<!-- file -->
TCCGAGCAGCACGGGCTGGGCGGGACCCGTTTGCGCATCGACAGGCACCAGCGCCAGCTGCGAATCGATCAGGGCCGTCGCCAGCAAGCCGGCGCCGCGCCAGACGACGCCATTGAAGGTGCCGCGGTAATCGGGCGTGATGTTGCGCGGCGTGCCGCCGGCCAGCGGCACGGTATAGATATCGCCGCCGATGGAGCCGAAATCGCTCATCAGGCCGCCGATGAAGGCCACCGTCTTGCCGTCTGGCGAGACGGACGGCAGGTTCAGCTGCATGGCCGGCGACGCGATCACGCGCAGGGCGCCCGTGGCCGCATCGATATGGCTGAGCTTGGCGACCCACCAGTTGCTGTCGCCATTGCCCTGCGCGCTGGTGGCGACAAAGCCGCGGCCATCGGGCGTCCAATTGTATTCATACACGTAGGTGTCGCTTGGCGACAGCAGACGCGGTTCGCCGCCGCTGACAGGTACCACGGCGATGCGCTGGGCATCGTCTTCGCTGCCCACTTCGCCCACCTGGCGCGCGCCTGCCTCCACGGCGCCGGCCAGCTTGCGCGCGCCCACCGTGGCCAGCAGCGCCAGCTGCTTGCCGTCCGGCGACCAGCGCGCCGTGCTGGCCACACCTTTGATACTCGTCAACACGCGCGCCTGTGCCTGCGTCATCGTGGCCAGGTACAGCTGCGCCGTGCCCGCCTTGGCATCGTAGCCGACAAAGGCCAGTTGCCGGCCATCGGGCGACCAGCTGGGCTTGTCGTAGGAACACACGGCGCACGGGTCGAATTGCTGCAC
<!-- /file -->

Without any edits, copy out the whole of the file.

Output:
TCCGAGCAGCACGGGCTGGGCGGGACCCGTTTGCGCATCGACAGGCACCAGCGCCAGCTGCGAATCGATCAGGGCCGTCGCCAGCAAGCCGGCGCCGCGCCAGACGACGCCATTGAAGGTGCCGCGGTAATCGGGCGTGATGTTGCGCGGCGTGCCGCCGGCCAGCGGCACGGTATAGATATCGCCGCCGATGGAGCCGAAATCGCTCATCAGGCCGCCGATGAAGGCCACCGTCTTGCCGTCTGGCGAGACGGACGGCAGGTTCAGCTGCATGGCCGGCGACGCGATCACGCGCAGGGCGCCCGTGGCCGCATCGATATGGCTGAGCTTGGCGACCCACCAGTTGCTGTCGCCATTGCCCTGCGCGCTGGTGGCGACAAAGCCGCGGCCATCGGGCGTCCAATTGTATTCATACACGTAGGTGTCGCTTGGCGACAGCAGACGCGGTTCGCCGCCGCTGACAGGTACCACGGCGATGCGCTGGGCATCGTCTTCGCTGCCCACTTCGCCCACCTGGCGCGCGCCTGCCTCCACGGCGCCGGCCAGCTTGCGCGCGCCCACCGTGGCCAGCAGCGCCAGCTGCTTGCCGTCCGGCGACCAGCGCGCCGTGCTGGCCACACCTTTGATACTCGTCAACACGCGCGCCTGTGCCTGCGTCATCGTGGCCAGGTACAGCTGCGCCGTGCCCGCCTTGGCATCGTAGCCGACAAAGGCCAGTTGCCGGCCATCGGGCGACCAGCTGGGCTTGTCGTAGGAACACACGGCGCACGGGTCGAATTGCTGCAC